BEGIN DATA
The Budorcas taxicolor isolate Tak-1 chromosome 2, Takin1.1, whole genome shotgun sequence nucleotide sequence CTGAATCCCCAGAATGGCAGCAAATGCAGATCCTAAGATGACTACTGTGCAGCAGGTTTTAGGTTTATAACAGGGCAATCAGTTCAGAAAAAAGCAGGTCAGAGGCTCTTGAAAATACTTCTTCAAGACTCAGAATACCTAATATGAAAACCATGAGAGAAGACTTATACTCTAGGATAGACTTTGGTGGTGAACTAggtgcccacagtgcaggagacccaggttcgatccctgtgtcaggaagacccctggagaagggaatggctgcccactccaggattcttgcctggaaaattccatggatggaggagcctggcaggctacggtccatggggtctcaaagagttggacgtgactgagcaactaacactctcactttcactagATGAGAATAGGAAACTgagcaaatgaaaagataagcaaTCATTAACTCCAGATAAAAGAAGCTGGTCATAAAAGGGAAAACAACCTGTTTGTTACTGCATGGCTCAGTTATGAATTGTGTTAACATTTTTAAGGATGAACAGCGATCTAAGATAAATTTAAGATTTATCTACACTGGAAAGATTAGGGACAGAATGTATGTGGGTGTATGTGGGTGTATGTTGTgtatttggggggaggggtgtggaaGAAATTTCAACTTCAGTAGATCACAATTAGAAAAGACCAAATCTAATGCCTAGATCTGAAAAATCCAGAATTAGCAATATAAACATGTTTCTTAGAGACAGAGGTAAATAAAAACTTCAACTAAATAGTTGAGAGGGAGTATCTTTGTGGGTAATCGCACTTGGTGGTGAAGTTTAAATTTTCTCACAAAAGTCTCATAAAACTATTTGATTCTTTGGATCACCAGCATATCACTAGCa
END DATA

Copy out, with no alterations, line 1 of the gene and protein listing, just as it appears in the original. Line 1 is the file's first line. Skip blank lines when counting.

The Budorcas taxicolor isolate Tak-1 chromosome 2, Takin1.1, whole genome shotgun sequence nucleotide sequence CTGAATCCCCAGAATGGCAGCAAATGCAGATCCTAAGATGACTACTGTGCAGCAGGTTTTAGGTTTATAACAGGGCAATCAGTTCAGAAAAAAGCAGGTCAGAGGCTCTTGAAAATACTTCTTCAAGACTCAGAATACCTAATATGAAAACCATGAGAGAAGACTTATACTCTAGGATAGACTTTGGTGGTGAACTAggtgcccacagtgcaggagacccaggttcgatccctgtgtcaggaagacccctggagaagggaatggctgcccactccaggattcttgcctggaaaattccatggatggaggagcctggcaggctacggtccatggggtctcaaagagttggacgtgactgagcaactaacactctcactttcactagATGAGAATAGGAAACTgagcaaatgaaaagataagcaaTCATTAACTCCAGATAAAAGAAGCTGGTCATAAAAGGGAAAACAACCTGTTTGTTACTGCATGGCTCAGTTATGAATTGTGTTAACATTTTTAAGGATGAACAGCGATCTAAGATAAATTTAAGATTTATCTACACTGGAAAGATTAGGGACAGAATGTATGTGGGTGTATGTGGGTGTATGTTGTgtatttggggggaggggtgtggaaGAAATTTCAACTTCAGTAGATCACAATTAGAAAAGACCAAATCTAATGCCTAGATCTGAAAAATCCAGAATTAGCAATATAAACATGTTTCTTAGAGACAGAGGTAAATAAAAACTTCAACTAAATAGTTGAGAGGGAGTATCTTTGTGGGTAATCGCACTTGGTGGTGAAGTTTAAATTTTCTCACAAAAGTCTCATAAAACTATTTGATTCTTTGGATCACCAGCATATCACTAGCa